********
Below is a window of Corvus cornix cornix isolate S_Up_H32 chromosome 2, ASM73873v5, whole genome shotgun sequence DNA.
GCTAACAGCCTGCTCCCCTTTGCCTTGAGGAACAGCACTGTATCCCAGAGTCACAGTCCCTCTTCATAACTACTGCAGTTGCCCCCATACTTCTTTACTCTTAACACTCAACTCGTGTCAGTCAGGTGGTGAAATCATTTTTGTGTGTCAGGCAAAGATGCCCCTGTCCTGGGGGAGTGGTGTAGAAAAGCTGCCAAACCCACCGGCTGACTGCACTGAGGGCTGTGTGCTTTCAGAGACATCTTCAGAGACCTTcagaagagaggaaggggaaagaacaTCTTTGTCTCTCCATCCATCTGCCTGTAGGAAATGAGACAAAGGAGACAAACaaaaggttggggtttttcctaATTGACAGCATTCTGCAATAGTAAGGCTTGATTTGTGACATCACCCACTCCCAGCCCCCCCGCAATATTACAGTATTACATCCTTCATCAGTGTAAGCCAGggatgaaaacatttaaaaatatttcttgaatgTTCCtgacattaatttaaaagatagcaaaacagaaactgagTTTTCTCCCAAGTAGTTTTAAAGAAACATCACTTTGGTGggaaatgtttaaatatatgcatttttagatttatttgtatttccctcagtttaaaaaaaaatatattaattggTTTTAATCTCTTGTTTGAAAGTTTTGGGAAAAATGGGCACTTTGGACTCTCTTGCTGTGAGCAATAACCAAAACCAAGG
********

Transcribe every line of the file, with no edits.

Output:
Below is a window of Corvus cornix cornix isolate S_Up_H32 chromosome 2, ASM73873v5, whole genome shotgun sequence DNA.
GCTAACAGCCTGCTCCCCTTTGCCTTGAGGAACAGCACTGTATCCCAGAGTCACAGTCCCTCTTCATAACTACTGCAGTTGCCCCCATACTTCTTTACTCTTAACACTCAACTCGTGTCAGTCAGGTGGTGAAATCATTTTTGTGTGTCAGGCAAAGATGCCCCTGTCCTGGGGGAGTGGTGTAGAAAAGCTGCCAAACCCACCGGCTGACTGCACTGAGGGCTGTGTGCTTTCAGAGACATCTTCAGAGACCTTcagaagagaggaaggggaaagaacaTCTTTGTCTCTCCATCCATCTGCCTGTAGGAAATGAGACAAAGGAGACAAACaaaaggttggggtttttcctaATTGACAGCATTCTGCAATAGTAAGGCTTGATTTGTGACATCACCCACTCCCAGCCCCCCCGCAATATTACAGTATTACATCCTTCATCAGTGTAAGCCAGggatgaaaacatttaaaaatatttcttgaatgTTCCtgacattaatttaaaagatagcaaaacagaaactgagTTTTCTCCCAAGTAGTTTTAAAGAAACATCACTTTGGTGggaaatgtttaaatatatgcatttttagatttatttgtatttccctcagtttaaaaaaaaatatattaattggTTTTAATCTCTTGTTTGAAAGTTTTGGGAAAAATGGGCACTTTGGACTCTCTTGCTGTGAGCAATAACCAAAACCAAGG